Irwin Marine, New Hampshire’s most respected name in boating, is a third generation, family owned and operated marine business. The company was founded in 1919 by Jim Irwin Sr. Irwin Marine is now recognized as a boating industry leader.
With roots in South Boston, a host of one man’s ideas and dreams, and his resolute will to make things happen, a business was born. This article, written by the Laconia Citizen editor on November 11, 1964, details the course of events.
It started with a Young Man with a horn. . .but you didn’t have a horn. You wanted one. You wanted it so badly it hurt, but when you’re little Jimmy Irwin of South Boston, there simply isn’t the money for a horn – for a silver cornet or a lean brass trumpet shining like a fire engine’s bell. There might be enough dimes and quarters in the old teapot in the cupboard for the case maybe, or even one valve’s worth, or the mouthpiece, but the rest of the machine – the boy wants to play it will have to find the money for himself, they say, and the permission is all you need.
Down to State Street you go, where the stockbrokers and bankers are cheek by jowl, and where clever, light footed boys who can keep their ears and eyes open and their mouths shut are in demand to run the orders and receipts from office to exchange to office to bank. The description fits you to a tee, and you have no notion on that first day that you’ll have at least a toe in State Street for a quarter-century to come. Not that you care a hand yet for that. What counts now is the pay, the tiny roll of bills in the weekly envelope, tiny but large enough; and you blow a tentative blat on your own trumpet.
Off to the greatest trumpet teacher you can find. He shakes him head; “you have no lip, my boy” he says. “You would have to work twice as hard as anyone else to be a trumpeter”. Work? He’s come to the right man for it, you decide then and there, and roll up your sleeves and get started. In no time at all there’s a new figure on the Boston musical scene – pretty small a figure as yet – Jim Irwin, his trumpet and his band, available for weddings, parties, dances, dinners, clambakes, picnics. . .even manhole cover dedications, if a bank were needed for one.
The trumpet meant music, meant a profession, meant there would never again have to be quite so grubby a scramble after dimes and quarters. But it also meant movement, up and out and far away. On steaming August nights friends and neighbors might have to sit at their windows, gasping and plying a palm-leaf fan, but not you, not now that you had your brass ticket. Far north in New Hampshire, where the cool evening air moved off the waters of a lake with an impossible name (Winnipesaukee? So’s your old man”), there were thousands of people looking for amusement on a summer evening they wanted to dance, to talk, to stroll – but always to music. A good place for a bright young man with a horn, and by the time you were twenty-five, come a dogs day evening any friend looking for Jim Irwin would have to take a train up to the Weirs and then follow his ears to the bandstand.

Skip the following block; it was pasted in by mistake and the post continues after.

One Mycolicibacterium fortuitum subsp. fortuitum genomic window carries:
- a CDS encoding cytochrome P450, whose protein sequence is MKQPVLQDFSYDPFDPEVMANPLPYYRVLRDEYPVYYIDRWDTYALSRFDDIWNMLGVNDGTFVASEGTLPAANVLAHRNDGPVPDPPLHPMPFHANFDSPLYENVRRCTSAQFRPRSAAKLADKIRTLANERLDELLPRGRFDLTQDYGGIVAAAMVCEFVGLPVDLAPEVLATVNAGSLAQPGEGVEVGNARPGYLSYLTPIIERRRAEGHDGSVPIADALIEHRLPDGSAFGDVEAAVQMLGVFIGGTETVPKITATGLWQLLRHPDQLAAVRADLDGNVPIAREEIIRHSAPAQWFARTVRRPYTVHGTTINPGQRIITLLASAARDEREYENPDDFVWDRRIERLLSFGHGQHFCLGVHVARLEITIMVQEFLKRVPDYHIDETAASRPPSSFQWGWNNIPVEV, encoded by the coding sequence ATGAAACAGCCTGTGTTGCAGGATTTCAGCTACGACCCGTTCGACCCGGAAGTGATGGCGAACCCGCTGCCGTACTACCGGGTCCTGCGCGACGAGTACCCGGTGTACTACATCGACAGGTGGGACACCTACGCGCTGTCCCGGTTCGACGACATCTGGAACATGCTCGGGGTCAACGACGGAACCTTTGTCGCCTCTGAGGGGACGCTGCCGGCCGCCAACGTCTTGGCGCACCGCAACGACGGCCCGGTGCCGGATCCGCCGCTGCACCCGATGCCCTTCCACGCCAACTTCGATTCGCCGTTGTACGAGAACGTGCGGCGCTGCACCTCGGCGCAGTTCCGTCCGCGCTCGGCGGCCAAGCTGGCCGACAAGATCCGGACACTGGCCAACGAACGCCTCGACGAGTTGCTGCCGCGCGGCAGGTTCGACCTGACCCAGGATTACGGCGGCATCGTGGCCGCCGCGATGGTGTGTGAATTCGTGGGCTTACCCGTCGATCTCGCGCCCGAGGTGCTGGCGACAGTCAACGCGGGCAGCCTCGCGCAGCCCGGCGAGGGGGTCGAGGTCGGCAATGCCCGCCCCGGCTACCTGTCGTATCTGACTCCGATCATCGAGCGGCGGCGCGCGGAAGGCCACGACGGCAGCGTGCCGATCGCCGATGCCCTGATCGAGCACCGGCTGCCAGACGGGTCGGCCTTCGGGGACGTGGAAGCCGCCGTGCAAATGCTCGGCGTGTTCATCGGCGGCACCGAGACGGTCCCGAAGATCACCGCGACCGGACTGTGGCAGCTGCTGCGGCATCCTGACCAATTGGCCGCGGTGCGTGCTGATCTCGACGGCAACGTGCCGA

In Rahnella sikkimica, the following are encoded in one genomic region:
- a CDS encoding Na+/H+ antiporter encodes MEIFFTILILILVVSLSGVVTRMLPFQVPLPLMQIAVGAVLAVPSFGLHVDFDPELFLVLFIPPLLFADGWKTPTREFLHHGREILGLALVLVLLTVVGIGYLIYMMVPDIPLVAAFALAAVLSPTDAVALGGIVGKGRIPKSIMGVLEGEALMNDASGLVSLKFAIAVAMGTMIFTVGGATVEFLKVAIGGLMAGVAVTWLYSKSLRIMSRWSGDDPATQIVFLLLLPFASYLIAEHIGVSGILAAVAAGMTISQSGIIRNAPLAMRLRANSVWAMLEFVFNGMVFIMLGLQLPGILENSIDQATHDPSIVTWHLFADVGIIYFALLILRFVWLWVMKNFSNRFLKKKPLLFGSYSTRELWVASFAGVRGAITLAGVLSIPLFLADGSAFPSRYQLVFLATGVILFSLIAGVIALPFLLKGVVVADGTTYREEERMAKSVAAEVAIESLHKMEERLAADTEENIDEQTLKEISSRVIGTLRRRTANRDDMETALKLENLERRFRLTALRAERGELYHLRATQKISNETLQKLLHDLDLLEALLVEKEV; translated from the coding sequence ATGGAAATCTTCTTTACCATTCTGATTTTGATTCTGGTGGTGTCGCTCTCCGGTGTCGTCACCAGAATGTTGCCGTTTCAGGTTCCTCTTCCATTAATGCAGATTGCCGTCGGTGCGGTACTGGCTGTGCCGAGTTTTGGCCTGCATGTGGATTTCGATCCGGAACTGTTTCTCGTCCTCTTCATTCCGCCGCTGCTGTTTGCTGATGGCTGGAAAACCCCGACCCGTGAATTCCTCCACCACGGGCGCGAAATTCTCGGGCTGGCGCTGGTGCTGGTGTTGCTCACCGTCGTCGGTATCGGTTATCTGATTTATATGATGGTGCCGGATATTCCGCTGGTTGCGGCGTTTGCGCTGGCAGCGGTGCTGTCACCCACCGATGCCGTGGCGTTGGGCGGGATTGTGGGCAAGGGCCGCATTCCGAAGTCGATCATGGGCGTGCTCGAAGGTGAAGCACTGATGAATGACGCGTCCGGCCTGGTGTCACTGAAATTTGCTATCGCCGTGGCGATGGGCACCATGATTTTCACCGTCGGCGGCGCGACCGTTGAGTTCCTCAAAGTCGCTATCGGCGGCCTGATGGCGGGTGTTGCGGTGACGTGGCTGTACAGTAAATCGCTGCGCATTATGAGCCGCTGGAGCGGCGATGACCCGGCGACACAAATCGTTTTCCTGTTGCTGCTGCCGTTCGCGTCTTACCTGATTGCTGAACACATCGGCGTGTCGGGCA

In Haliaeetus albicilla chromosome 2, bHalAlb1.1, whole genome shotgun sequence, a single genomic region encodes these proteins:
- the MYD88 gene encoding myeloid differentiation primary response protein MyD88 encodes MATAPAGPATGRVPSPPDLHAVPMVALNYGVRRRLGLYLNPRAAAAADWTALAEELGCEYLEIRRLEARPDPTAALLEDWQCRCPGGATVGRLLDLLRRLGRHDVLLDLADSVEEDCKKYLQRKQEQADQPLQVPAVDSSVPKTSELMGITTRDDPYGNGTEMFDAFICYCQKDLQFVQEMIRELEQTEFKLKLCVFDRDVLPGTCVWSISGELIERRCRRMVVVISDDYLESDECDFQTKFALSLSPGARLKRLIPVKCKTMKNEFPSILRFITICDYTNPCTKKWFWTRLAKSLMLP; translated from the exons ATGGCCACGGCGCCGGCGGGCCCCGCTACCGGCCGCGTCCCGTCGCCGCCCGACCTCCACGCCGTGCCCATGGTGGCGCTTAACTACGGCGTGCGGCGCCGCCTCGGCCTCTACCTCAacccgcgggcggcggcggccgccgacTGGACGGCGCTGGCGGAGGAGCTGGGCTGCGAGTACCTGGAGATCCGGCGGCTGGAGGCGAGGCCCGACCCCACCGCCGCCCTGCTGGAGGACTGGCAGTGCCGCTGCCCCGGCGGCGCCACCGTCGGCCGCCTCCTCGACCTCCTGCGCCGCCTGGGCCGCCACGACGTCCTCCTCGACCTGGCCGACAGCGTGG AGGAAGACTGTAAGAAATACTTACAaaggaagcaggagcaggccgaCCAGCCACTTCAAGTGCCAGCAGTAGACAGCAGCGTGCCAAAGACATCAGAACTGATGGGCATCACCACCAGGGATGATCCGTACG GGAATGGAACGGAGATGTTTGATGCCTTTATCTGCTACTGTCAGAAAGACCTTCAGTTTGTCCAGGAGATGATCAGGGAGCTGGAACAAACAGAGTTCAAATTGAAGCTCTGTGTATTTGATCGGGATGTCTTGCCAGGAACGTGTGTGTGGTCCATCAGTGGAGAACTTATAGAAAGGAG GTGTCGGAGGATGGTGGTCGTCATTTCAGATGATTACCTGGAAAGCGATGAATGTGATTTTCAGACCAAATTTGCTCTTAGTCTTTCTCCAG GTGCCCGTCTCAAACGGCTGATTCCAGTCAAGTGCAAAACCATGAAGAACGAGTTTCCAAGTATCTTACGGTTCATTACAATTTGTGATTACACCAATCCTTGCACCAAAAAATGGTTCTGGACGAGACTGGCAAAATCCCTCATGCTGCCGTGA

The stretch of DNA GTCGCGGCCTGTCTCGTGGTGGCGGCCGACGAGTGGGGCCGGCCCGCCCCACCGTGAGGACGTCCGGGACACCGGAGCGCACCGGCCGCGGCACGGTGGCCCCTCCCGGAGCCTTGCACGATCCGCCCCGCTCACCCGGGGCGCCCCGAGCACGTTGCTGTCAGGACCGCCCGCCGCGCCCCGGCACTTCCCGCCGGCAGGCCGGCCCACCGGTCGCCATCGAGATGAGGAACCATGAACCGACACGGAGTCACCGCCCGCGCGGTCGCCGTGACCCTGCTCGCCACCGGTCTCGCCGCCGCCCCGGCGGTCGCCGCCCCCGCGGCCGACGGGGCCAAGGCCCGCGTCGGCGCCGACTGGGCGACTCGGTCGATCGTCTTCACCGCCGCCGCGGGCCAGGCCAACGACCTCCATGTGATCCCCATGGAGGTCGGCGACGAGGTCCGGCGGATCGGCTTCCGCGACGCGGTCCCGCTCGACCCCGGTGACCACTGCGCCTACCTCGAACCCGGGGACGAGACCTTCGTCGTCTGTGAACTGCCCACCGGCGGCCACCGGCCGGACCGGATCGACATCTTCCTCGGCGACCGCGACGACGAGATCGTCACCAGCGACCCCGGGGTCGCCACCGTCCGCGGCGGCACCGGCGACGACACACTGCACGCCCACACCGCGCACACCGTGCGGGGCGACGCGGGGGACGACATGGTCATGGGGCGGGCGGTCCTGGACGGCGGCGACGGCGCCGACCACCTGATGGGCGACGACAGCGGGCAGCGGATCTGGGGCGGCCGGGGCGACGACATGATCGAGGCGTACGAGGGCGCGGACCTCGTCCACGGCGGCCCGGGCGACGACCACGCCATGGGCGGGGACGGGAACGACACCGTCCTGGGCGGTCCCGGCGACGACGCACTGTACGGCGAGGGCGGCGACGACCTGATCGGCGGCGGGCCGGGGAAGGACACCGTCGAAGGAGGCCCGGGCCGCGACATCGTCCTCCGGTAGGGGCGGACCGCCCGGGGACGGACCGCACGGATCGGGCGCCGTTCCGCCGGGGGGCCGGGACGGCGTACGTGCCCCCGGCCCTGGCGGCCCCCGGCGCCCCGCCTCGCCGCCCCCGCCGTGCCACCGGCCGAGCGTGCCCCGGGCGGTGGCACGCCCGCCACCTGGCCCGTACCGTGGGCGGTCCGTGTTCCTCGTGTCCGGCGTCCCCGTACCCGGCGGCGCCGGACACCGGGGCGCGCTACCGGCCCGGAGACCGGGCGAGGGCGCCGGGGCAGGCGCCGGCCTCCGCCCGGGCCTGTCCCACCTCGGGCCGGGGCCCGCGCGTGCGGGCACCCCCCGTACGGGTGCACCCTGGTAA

The Weirs in the summer and Boston – State Street days and bandstand nights – in the winter for you. Even the war could only interrupt for awhile. When the United States went in, so did you, into the navy horn and all. In no time you had a band again – the navy needed that horn. and when Jonny came marching home and you hung up your blue uniform, you kept the band together. There were dates not only in Boston, but New York as well, all over the east in fact, and then the fling was over and back home you went, Boston winters and The Weirs summers, to take up where you had left off.
But with a difference. You were a bigger man now than you had been, and saw old opportunities as present restrictions. Playing in someone’s ballroom at so much a night was fine, playing in your own ballroom looked even finer. In 1921 when you had a chance to buy the old music hall (where the Methodist Church now stands) at the Weirs, you found a partner, mortgaged everything in sight and took over. You had a root down now that would never more be ripped loose. You would probably have laughed to hear it, but you were Jim Irwin of Laconia for good, your good and the city’s. (You nearly left just once – remember? – aiming for Florida at the crest of the boom down there. It was going to be a hotel, or a string of hotels, and beaches and casinos and everything else. You got as far as Daytona, with a band and then the bottom dropped out, and the hotels went with a poof, and you found you couldn’t get Daytona folk out to dance on a week night if you paid them.)The old music hall prospered.
You had not just a finger but a whole arm in any pie to promote the Weirs, then and later. In the course of time you’d be sounding the trumpet loudly for the whole world to hear about all sorts of things happening at the Weirs, some of which you would start yourself. Remember the Wizard of the North, whom they handcuffed to a bicycle on Tower Hill and who then rode down a steel wire not just to but into the lake, coming up with the handcuffs in one hand, the bicycle in the other and a smile on his face? Remember the cold weekend up in Berlin, when you were trying to get somebody from the Nansen Ski Club to come down and teach his newfangled art (what was the point of running a resort just one season a year, your figured)? Remember the ski train pulling in from Boston away back in 1922, maybe the first ski train in the world? Remember those big power boats you persuaded to hold weekly regattas out in the Weirs Bay, while thousands of people lined the shore to watch, and how between races, they’d cluster around a raft to refresh their spirits one way or another – and decide whose turn it was to win so as to keep things exciting? Remember the seaplane and pilot you brought up from Boston to give rides at the Weirs – somehow you turned it into the country’s first air mail service.